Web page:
Hugs of Joy, Hugs of Sorrow

Robin Botie of Ithaca, New York photoshops multiples of her Havanese dog looking for a woodchuck while Botie looks for trouble in every corner of the world: hurricanes, data hackers, cancer, earthquakes....It used to be that when you heard the words, “Guess what,” you’d know right away someone was pregnant. Just those two words could send you gushing with emotion, jumping up and down, and hugging for joy.

This morning, a friend greeted me with two other words, also heavy with connotation. “Bad news,” she said. And even though it came from out of the blue, and there’s been little other than “bad news” all over the world these days, I knew immediately: it was cancer. Her husband had been diagnosed with cancer. And all we could do was listen to each other’s wailings, and try to hold one another up. And hug.

We hug in happiness and we hug in sorrow. It takes only two words to understand which kind of hugging you’ll be doing. And after a long while of hanging onto people because you’re miserable and need comfort, it sure would feel good to embrace them in joy. So I looked high and low for something uplifting to report on this week. North, south, east or west there was nothing but trouble. Hurricane Irma’s devastation, storm surge, threats of intercontinental ballistic missiles, Mexico’s strongest earthquake in 85 years, hackers making huge data breaches, more cancer, friends’ fathers’ failing health…. My blog, the weekly hug I send my readers, seemed doomed to be another depressing pity party.

It’s embarrassing and difficult to be searching for joyfulness with this much suffering going on all over. So I’m opting out of joy this week. I’m taking time off to howl hysterically in my own private hissy fit. But I’ll leave you with this photo-shopped scene of my best friend. Here, Suki’s hoping she’ll catch up with the woodchuck that lives under our patio. Intent on nabbing the chuck, she doesn’t always hear the two words that make her smile for the camera, “Cookie, Suki.” This is the closest I can come to sending you a happy hug at the moment.


How was your week? How are your relatives that live in Texas and Florida and all the places that got hit by hurricanes? What was the most memorable hug you ever had?



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5 thoughts on “Hugs of Joy, Hugs of Sorrow

  1. Elaine Mansfield

    I get it, Robin. I can hug you in sorrow and in joy. It’s hard watching the news, so (one of the benefits of deafness), I don’t watch TV and limit my time taking in the flood of bad news. It doesn’t mean I don’t want to know about or help people dealing with disasters. I do. But right here in my world, my ship sinks under the natural disaster of my mother-in-law’s longevity. I needed Joy, but how to find it?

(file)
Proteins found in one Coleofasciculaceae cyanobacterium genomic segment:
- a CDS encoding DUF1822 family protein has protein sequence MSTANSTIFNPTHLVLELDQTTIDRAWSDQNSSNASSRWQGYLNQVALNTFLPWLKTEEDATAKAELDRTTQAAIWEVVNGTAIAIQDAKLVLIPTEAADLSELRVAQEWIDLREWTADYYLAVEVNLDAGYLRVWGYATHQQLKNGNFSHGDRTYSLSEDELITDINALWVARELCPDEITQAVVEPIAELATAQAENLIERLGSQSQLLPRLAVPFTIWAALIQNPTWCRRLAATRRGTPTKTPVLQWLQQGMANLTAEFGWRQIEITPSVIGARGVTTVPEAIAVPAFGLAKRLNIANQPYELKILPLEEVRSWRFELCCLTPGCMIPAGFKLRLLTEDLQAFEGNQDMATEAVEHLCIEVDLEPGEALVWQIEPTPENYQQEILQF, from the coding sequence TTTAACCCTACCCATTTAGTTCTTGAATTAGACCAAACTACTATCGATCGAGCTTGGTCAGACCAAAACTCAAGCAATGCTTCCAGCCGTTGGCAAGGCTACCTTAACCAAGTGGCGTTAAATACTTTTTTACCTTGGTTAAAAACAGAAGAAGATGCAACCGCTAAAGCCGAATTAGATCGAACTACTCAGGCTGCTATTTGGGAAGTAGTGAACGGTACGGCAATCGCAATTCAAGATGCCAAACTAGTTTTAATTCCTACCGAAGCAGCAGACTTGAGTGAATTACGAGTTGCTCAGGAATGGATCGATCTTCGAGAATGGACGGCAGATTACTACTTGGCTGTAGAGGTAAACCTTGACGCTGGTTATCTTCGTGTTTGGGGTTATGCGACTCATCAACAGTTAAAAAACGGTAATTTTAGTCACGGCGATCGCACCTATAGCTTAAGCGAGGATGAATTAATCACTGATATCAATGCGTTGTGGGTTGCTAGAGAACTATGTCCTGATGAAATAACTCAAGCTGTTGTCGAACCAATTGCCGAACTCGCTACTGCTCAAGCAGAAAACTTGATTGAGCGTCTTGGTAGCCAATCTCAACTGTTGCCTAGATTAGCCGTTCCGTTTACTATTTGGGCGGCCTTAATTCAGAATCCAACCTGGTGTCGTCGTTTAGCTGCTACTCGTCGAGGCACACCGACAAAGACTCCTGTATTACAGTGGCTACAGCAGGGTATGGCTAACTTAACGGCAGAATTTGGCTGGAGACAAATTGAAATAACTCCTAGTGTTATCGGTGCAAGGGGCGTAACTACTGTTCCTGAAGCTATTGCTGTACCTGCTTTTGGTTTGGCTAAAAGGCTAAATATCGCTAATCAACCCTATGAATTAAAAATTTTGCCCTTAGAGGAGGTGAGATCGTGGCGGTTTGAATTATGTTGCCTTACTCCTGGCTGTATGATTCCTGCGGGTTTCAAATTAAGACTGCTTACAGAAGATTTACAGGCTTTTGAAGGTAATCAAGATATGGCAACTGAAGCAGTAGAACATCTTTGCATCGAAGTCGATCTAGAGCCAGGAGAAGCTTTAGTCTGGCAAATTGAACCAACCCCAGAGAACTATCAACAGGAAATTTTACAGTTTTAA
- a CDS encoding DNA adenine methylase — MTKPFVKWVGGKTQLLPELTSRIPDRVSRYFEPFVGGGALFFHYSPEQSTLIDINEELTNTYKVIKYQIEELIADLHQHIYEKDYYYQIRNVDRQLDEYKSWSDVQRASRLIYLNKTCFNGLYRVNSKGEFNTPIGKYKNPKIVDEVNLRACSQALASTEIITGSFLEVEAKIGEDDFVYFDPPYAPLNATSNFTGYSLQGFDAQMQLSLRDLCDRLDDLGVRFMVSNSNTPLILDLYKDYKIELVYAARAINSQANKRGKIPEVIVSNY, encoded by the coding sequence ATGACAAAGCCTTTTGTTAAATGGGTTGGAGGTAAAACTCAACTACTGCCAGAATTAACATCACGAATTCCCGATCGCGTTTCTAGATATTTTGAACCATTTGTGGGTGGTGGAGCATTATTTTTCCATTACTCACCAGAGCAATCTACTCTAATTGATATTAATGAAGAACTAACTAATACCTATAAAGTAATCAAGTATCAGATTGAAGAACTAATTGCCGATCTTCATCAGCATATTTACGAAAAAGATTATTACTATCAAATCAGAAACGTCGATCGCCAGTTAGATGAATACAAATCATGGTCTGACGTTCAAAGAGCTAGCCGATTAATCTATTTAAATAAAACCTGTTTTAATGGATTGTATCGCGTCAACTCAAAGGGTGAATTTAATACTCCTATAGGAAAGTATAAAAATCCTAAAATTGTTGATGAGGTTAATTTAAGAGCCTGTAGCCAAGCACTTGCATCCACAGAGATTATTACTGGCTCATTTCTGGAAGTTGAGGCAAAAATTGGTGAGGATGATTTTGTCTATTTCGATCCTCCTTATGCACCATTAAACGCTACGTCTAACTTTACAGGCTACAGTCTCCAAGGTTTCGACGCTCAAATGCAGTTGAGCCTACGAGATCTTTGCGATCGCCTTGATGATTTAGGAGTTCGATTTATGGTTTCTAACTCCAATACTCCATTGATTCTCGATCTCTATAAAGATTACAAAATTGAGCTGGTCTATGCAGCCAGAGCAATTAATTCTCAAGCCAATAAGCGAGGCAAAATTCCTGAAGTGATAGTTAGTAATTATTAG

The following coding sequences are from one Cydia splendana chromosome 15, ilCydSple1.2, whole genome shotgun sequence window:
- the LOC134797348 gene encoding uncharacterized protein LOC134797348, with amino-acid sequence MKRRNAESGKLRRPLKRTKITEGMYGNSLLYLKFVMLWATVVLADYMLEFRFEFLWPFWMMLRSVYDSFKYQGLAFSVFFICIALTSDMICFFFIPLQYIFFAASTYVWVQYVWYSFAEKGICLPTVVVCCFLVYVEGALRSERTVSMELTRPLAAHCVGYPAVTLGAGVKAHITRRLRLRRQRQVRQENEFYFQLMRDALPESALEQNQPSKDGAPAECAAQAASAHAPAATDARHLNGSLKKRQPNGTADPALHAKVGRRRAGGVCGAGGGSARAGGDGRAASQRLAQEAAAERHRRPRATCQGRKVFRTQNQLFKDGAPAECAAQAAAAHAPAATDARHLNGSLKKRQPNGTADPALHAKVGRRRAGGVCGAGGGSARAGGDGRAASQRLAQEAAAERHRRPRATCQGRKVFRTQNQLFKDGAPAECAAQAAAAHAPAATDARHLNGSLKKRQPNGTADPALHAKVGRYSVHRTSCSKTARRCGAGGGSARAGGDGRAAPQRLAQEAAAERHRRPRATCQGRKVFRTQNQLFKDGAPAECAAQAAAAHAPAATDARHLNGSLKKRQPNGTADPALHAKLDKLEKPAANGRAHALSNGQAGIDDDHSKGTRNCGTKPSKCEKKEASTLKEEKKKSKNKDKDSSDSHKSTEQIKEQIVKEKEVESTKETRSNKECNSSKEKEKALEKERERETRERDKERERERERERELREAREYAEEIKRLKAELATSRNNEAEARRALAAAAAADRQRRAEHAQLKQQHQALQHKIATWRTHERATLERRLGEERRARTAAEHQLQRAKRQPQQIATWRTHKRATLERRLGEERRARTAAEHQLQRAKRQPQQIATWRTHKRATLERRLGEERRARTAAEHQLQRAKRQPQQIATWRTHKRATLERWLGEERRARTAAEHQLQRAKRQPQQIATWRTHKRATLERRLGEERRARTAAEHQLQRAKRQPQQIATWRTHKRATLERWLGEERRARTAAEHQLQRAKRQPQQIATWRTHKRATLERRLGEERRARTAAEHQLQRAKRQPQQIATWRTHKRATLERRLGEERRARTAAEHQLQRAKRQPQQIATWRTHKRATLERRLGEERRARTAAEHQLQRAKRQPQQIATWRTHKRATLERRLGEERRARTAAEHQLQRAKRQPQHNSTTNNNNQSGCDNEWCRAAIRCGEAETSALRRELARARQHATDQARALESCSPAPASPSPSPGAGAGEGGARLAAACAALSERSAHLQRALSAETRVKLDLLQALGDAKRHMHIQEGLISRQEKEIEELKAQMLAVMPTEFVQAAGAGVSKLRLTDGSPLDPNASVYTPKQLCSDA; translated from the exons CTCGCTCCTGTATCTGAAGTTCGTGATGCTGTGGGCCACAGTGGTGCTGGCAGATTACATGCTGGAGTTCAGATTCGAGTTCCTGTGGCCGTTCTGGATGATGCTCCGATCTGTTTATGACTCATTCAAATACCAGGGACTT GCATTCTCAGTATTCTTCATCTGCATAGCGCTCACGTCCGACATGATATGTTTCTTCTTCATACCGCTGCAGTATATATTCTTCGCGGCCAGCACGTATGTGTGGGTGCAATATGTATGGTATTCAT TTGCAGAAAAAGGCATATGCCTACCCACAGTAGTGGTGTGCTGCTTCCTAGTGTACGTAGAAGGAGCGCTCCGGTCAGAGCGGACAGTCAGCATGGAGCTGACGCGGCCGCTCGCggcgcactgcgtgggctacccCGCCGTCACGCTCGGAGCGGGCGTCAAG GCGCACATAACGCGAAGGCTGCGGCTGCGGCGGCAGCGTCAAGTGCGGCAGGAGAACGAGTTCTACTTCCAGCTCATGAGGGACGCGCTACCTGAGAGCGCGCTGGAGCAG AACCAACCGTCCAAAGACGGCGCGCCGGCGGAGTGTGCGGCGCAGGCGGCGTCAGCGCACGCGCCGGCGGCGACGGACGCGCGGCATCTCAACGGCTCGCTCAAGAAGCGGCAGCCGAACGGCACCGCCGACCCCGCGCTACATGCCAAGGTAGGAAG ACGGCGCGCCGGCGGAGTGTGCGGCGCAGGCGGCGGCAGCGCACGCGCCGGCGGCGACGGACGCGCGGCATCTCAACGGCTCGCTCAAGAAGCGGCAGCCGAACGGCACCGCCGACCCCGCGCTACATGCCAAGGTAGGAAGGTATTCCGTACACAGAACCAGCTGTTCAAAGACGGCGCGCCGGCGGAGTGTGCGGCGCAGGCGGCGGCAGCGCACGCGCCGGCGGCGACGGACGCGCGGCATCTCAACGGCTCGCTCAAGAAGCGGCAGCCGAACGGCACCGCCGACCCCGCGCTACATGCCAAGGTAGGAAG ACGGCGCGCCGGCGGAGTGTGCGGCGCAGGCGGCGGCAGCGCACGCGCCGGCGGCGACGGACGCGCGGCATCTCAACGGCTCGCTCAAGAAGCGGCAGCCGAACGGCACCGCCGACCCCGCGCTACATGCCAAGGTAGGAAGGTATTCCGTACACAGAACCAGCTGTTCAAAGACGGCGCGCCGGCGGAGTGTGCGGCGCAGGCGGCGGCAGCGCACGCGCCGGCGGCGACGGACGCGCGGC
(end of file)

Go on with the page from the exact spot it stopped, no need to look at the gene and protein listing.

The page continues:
An email from a local stranger saying she heard I had fields of milkweed and would like to look and maybe release her Monarch butterflies here. She came to inspect the land and showed me the basics of where to find the caterpillars. It was late in the season, but my treasure hunt yielded 16 tiny caterpillars over the next few days. One died, but in nature 95-99% die. I have 15 in pupae stage now and found a Black Swallowtail caterpillar along the way who is happily munching and growing fat on young dill plants I found in my garden. Last week, we released my Monarch mentor’s 5 butterflies and watched them fly. I give them what they need and watch and learn. They fill my heart with Joy which is what I needed. After they grow up and fly away in a week or so, I wonder what I’ll do.

  2. Lynne Taetzsch

    A hug is a hug, Robin, connecting people to each other. Good to share the sorrows as well as the joy.

    Thank you!

    1. Robin Botie Post author

      Thank you, Lynne. Neat how hugs are the answer to both. I guess the physical connection can be so important in surviving and thriving in this life. Big hug to you.

  3. Lucy Bergstrom

    Thank you, dear Robin, for your weekly hugs. Yes, bad things do happen. They sure do. But it’s not like the universe is out to get you, these random hits of bad news and hurricanes aren’t ordered by the mafia. They just happen, like good news also just happens. Striving helps, yes, but it’s no guarantee. Being talented, good looking, outgoing, whatever, that helps, but it’s no guarantee. In the good-looking category, we all know people who’ve gotten into big trouble because they looked too good for their own good!
    I believe in God, partly because it’s very comforting to feel that there’s a force for good that wishes us well. God isn’t in control of hurricanes or cancer, strokes, leukemia. But he/she is always there with words of comfort.
    You have a little bit of heavenly comfort in the form of unstoppable Suki. Hope she nabs the chuck!
    Love, Lucy

    1. Robin Botie Post author

      I love that you can find such comfort in God, Lucy. It seems I stopped praying to God at some point. Now I pray to Marika. Kind of. It’s comforting to me to talk to her, to imagine her hearing me, to think of my living on in this world and finding joy for her – because she loved life and living and partying – and I’m still here, able to do all that but not able to do it without her strong spirit somewhere close inspiring me. I do not blame God for hurricanes and bad news. I simply feel a closer connection to the memory or spirit of my daughter. And that keeps me in check, makes me more compassionate and more aware of the world and all its creatures, much more so than ever before in my life. And it sure helps to have my sweet inherited dog by my side.


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